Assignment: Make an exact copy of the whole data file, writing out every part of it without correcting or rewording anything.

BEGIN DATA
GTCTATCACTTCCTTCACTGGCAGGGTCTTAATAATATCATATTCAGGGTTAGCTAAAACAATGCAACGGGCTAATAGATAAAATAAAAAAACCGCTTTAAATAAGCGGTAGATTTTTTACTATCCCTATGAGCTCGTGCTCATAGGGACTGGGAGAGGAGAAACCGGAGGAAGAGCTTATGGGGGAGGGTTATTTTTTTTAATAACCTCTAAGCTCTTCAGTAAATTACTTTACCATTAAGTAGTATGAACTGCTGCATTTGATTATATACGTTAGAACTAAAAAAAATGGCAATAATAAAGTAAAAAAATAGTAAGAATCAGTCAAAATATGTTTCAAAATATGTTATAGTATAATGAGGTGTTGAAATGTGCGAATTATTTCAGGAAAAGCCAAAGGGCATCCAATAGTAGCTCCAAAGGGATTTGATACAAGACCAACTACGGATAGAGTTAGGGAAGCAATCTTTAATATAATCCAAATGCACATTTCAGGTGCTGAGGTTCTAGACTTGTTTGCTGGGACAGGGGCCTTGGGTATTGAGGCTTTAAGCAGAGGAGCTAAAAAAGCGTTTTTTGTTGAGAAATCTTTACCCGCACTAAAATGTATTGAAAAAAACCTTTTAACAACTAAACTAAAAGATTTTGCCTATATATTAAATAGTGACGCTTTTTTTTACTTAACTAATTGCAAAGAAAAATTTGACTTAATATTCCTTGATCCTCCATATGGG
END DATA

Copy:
GTCTATCACTTCCTTCACTGGCAGGGTCTTAATAATATCATATTCAGGGTTAGCTAAAACAATGCAACGGGCTAATAGATAAAATAAAAAAACCGCTTTAAATAAGCGGTAGATTTTTTACTATCCCTATGAGCTCGTGCTCATAGGGACTGGGAGAGGAGAAACCGGAGGAAGAGCTTATGGGGGAGGGTTATTTTTTTTAATAACCTCTAAGCTCTTCAGTAAATTACTTTACCATTAAGTAGTATGAACTGCTGCATTTGATTATATACGTTAGAACTAAAAAAAATGGCAATAATAAAGTAAAAAAATAGTAAGAATCAGTCAAAATATGTTTCAAAATATGTTATAGTATAATGAGGTGTTGAAATGTGCGAATTATTTCAGGAAAAGCCAAAGGGCATCCAATAGTAGCTCCAAAGGGATTTGATACAAGACCAACTACGGATAGAGTTAGGGAAGCAATCTTTAATATAATCCAAATGCACATTTCAGGTGCTGAGGTTCTAGACTTGTTTGCTGGGACAGGGGCCTTGGGTATTGAGGCTTTAAGCAGAGGAGCTAAAAAAGCGTTTTTTGTTGAGAAATCTTTACCCGCACTAAAATGTATTGAAAAAAACCTTTTAACAACTAAACTAAAAGATTTTGCCTATATATTAAATAGTGACGCTTTTTTTTACTTAACTAATTGCAAAGAAAAATTTGACTTAATATTCCTTGATCCTCCATATGGG